In Region 3/North-Central Texas, Bryan Jameson (Bosque County) continues to receive commendation for his work. He spent much of 2019 assisting other stewards and landowners and recording and surveying historic sites and artifacts. He assisted Tawater with an ongoing survey in Throckmorton County to locate the Comanche Indian village established in 1854. He assisted Dr. Kevin Hanselka, archeologist with the Texas Department of Transportation, by acting as a site supervisor, photographer, and crew chief, and worked on the written report after the excavation. At the request of landowners, he surveyed the Brooks Ranch. Other work includes recording two archeological sites near the Bonner Ranch, surveying and recording the historic site on the Sundown Valley Ranch in Bosque County, and writing descriptions of artifacts from the Brawley’s Cave Collection.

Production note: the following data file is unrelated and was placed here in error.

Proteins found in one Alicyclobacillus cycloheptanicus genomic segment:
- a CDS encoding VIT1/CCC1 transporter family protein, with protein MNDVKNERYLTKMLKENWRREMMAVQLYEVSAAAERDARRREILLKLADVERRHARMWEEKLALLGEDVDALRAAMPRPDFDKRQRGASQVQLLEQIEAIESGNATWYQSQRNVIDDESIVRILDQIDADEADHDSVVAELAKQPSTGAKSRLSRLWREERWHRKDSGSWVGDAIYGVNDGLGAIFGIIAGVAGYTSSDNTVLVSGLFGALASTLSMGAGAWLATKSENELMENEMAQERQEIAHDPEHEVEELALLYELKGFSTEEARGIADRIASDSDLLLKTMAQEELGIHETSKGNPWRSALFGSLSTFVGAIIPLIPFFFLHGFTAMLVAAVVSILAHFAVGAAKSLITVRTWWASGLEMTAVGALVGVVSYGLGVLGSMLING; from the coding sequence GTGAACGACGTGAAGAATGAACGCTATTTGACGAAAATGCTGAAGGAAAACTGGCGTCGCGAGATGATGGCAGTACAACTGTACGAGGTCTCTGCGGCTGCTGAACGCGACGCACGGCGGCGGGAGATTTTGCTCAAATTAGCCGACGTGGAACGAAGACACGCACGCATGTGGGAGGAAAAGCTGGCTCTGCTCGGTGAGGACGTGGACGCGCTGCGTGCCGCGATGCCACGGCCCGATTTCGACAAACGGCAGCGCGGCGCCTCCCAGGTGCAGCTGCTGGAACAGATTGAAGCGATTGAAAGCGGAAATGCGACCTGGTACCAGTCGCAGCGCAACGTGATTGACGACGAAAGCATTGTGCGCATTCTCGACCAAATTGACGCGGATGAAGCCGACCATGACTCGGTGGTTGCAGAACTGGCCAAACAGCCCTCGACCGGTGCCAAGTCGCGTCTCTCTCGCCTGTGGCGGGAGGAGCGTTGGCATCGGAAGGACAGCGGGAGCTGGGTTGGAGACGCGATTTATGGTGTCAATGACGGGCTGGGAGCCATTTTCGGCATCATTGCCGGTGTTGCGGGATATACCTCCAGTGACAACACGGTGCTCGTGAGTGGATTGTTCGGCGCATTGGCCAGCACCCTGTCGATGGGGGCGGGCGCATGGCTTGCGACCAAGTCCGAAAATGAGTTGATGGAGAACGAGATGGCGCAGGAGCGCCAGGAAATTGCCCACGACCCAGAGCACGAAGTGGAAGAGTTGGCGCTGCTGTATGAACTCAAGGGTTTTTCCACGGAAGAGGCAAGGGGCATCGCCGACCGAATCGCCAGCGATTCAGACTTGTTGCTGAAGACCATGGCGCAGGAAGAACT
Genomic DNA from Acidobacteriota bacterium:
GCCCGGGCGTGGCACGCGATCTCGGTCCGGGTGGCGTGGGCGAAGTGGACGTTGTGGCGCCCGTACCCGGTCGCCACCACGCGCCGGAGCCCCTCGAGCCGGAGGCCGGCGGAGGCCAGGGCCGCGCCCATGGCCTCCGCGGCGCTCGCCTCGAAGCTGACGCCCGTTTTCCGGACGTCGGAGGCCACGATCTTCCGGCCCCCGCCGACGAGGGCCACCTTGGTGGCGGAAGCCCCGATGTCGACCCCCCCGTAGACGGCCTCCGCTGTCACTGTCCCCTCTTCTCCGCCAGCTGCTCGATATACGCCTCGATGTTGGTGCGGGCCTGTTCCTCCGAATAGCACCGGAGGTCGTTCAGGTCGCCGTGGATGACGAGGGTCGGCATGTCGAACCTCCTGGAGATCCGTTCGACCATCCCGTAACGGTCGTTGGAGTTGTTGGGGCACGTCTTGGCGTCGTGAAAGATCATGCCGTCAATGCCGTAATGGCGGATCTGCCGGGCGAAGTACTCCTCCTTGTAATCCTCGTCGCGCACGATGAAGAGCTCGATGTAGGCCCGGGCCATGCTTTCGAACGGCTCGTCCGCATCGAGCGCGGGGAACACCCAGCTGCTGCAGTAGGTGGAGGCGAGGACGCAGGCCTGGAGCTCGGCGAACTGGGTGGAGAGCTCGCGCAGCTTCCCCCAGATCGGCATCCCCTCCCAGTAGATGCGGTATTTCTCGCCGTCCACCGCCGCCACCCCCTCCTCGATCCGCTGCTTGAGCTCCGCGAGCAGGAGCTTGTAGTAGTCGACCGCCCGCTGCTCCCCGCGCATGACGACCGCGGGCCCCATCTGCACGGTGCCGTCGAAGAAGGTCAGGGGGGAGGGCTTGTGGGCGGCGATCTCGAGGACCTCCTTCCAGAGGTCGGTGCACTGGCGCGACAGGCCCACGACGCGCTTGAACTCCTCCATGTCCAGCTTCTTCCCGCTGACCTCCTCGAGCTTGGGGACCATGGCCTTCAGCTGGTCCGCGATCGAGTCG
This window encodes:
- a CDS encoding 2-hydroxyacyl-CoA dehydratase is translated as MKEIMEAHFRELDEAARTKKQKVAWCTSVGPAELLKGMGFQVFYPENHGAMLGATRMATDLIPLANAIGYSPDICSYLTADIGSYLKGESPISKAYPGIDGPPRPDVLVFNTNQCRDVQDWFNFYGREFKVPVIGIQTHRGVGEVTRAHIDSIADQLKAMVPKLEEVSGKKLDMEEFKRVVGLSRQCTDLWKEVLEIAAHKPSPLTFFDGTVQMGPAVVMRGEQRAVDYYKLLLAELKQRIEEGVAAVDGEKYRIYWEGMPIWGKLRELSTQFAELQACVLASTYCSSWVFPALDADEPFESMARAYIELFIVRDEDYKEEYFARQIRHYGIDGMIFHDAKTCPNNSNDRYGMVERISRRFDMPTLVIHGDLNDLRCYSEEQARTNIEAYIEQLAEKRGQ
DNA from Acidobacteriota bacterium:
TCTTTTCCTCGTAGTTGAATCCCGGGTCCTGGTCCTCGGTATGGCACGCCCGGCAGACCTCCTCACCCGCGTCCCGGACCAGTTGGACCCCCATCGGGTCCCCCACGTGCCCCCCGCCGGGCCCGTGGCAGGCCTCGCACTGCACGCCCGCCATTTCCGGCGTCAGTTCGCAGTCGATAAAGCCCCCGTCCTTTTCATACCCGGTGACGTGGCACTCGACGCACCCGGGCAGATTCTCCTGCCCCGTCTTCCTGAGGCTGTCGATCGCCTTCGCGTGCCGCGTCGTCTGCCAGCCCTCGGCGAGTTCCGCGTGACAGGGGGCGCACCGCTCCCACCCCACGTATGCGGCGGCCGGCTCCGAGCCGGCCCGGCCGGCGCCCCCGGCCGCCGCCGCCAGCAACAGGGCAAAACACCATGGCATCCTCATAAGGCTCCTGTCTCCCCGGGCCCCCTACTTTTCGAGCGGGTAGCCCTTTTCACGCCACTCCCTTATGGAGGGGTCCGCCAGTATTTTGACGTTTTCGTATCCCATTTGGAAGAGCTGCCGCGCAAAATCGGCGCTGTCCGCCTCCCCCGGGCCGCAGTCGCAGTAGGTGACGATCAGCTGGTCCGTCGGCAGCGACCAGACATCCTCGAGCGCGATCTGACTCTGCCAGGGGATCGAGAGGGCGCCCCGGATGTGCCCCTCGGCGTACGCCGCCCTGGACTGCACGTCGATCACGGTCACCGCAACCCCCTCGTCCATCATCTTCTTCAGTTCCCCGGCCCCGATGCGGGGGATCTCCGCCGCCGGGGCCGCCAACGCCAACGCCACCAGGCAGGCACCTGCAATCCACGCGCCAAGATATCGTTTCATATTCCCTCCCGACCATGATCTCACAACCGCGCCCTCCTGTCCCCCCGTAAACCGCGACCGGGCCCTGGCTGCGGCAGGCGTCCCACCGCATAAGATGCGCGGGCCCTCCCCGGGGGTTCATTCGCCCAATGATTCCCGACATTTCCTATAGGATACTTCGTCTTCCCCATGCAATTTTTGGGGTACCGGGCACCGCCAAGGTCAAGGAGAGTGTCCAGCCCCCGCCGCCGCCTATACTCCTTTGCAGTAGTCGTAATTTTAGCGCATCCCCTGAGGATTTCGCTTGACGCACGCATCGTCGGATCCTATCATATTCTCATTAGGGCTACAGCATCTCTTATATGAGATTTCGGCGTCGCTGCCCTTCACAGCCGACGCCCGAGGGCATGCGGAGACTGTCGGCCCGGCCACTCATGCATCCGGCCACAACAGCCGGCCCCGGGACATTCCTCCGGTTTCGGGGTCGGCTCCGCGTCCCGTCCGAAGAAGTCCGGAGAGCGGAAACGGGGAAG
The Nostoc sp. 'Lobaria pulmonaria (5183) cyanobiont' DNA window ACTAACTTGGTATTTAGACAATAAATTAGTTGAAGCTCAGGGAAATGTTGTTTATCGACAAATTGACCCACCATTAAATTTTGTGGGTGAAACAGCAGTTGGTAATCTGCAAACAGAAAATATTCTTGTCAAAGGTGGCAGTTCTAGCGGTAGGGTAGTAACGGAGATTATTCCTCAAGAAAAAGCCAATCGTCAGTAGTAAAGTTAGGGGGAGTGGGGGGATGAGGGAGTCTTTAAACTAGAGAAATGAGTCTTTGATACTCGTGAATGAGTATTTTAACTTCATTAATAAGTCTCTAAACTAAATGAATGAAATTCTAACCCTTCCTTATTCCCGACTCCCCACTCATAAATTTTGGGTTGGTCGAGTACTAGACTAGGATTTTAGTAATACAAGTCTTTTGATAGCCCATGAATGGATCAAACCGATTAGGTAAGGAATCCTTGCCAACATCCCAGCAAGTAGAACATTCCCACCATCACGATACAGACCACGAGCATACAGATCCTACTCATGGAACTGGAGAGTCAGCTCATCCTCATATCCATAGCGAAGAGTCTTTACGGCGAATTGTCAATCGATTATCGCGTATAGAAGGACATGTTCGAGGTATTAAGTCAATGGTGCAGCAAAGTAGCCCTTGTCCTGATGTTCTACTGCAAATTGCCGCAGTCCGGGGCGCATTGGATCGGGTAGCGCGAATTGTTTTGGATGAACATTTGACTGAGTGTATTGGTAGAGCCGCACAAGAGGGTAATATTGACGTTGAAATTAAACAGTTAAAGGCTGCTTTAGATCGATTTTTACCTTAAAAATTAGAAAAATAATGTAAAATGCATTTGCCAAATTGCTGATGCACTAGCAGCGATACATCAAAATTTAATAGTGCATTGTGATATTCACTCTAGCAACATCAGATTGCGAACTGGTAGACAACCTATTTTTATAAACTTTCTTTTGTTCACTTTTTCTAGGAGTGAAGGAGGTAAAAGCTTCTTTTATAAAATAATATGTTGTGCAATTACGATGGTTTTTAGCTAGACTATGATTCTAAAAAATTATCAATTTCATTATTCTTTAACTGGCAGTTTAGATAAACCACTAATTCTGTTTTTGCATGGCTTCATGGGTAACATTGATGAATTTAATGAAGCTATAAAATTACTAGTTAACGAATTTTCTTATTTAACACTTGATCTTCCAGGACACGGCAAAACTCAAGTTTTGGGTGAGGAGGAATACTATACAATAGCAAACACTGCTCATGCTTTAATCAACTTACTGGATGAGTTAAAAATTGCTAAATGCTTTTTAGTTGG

Gary Endsley (Cass County) was honored for his work in Region 4/East Texas. Volunteering 1,171 hours, Endsley participated in many projects around his community. He analyzed monuments at the 1842 International Boundary at Cass County’s eastern border. He restored the Union Missionary Baptist Church in Marion County, built in 1883 to serve the African American community. He worked on a junior historian group project at Old Smithland. Lastly, he completed cemetery surveys in Marion County for Freedom Colony communities. His work protected much of the history and historic infrastructure of East Texas.
Four stewards in Region 5/Coastal Texas received the Norman Flaigg award for their work in 2019. Frank Condron (Jackson County) is very active in numerous regional societies and has provided educational handouts and presented to several organizations as part of his public outreach and education efforts. Last year, he logged 529 hours for public outreach and conducted field work by monitoring and investigating several sites. He continues to serve as a liaison for his community as chair of the Jackson County Historical Commission.